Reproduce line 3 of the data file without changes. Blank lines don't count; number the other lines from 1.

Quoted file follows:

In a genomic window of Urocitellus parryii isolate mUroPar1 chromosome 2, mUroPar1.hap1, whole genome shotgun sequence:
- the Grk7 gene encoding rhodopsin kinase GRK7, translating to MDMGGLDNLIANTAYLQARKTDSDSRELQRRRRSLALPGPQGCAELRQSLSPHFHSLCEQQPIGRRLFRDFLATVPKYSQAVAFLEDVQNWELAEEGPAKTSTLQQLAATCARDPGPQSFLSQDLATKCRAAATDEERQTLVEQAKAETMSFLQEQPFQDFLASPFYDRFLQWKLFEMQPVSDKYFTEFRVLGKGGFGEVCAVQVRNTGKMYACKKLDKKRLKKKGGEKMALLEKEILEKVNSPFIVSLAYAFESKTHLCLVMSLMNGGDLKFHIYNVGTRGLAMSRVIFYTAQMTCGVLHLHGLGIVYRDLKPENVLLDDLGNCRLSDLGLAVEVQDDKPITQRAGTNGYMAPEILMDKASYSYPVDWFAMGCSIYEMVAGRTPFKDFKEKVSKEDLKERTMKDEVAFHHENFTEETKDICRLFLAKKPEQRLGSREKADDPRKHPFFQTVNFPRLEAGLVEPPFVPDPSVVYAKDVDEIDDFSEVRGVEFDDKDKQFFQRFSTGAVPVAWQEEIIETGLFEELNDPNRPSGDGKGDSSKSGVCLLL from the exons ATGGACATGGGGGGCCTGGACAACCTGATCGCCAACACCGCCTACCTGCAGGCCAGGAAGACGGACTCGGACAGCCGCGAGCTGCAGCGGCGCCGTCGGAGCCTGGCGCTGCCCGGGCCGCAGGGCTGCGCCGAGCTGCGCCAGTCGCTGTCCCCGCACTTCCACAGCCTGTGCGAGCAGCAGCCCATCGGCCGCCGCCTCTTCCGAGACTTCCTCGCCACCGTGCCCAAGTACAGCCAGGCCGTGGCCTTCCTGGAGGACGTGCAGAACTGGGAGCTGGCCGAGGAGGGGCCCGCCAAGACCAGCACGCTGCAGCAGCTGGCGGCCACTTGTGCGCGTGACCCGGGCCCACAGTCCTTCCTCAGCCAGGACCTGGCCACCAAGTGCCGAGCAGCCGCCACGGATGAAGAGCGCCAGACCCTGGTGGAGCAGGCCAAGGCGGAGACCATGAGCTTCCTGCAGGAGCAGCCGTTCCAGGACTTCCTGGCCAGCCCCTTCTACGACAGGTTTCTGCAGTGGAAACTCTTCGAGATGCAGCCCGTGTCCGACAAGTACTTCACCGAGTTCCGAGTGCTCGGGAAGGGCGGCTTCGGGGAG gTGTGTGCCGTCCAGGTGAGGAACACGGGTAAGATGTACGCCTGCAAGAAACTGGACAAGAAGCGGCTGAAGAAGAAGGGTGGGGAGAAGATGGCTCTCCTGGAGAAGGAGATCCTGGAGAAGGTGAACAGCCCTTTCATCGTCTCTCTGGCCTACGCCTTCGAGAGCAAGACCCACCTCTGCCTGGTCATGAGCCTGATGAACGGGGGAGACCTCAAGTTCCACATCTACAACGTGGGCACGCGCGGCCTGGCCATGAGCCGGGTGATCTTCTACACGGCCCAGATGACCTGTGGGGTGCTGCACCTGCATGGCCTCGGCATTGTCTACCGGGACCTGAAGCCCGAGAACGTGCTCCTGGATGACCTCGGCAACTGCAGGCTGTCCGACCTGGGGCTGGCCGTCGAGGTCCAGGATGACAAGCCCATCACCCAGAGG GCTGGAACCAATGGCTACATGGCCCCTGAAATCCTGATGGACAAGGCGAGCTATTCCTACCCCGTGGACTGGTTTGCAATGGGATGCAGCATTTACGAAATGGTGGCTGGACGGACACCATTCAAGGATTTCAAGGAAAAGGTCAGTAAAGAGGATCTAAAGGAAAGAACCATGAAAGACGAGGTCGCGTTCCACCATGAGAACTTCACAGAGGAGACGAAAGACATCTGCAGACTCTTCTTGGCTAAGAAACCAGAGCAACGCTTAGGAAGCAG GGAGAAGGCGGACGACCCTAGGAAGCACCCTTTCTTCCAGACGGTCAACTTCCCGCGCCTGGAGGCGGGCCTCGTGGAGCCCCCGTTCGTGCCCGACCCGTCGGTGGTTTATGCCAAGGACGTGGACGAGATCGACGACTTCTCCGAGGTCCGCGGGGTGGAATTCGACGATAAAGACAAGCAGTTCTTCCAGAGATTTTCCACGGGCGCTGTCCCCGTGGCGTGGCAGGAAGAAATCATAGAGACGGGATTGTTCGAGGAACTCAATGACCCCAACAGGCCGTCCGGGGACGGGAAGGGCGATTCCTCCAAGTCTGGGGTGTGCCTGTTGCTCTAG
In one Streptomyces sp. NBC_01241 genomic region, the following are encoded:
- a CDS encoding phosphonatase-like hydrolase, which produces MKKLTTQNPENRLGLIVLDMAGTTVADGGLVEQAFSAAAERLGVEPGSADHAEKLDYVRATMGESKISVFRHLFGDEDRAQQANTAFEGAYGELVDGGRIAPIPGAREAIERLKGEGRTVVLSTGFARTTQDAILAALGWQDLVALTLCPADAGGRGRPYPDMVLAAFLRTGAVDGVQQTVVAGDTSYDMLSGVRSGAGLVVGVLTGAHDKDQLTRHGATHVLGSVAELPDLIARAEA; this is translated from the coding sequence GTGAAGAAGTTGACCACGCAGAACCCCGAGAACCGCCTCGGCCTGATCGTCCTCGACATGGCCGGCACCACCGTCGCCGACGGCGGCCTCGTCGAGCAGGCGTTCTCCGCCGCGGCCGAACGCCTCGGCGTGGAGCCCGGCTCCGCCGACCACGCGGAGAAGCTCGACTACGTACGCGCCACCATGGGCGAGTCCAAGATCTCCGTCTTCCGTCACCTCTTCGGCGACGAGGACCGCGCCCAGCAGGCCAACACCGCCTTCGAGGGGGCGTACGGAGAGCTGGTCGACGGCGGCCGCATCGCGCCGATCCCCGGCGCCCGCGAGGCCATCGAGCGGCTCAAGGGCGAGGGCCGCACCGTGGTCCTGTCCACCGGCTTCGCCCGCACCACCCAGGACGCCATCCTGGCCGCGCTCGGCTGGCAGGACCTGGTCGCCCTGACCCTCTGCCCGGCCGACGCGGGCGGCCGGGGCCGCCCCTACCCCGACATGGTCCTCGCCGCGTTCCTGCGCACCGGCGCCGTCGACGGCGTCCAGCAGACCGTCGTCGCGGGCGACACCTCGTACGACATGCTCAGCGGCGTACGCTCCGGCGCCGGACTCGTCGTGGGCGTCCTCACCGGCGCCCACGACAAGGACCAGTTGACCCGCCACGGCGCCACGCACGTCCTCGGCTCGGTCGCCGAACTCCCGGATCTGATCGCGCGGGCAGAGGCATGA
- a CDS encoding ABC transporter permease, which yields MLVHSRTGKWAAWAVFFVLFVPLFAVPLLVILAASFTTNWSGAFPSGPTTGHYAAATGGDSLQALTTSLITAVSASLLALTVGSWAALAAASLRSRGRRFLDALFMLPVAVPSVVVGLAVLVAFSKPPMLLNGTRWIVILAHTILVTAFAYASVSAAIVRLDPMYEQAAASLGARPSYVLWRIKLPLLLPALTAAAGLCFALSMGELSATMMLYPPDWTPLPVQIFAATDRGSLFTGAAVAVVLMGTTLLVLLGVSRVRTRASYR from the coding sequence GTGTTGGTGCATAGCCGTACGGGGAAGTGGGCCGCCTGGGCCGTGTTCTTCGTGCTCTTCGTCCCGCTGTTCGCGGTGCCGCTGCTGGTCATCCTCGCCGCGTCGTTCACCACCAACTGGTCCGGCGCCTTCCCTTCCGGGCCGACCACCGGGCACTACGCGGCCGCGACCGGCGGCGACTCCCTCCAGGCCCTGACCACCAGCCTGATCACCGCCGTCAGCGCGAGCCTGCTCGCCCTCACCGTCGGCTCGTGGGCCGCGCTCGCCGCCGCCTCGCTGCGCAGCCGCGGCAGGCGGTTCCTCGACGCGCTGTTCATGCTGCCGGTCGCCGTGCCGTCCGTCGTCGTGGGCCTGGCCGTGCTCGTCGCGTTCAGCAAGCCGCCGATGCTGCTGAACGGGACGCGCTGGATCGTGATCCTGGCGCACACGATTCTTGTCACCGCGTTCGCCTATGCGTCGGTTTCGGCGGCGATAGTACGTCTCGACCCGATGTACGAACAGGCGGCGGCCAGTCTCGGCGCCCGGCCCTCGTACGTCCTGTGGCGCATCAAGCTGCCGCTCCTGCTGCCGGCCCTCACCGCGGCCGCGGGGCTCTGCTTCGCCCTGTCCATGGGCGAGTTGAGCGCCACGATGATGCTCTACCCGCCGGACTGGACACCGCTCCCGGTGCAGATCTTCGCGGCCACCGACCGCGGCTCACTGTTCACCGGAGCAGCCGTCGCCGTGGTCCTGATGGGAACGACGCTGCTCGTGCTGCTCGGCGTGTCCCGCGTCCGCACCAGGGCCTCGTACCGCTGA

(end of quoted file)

In one Streptomyces sp. NBC_01241 genomic region, the following are encoded: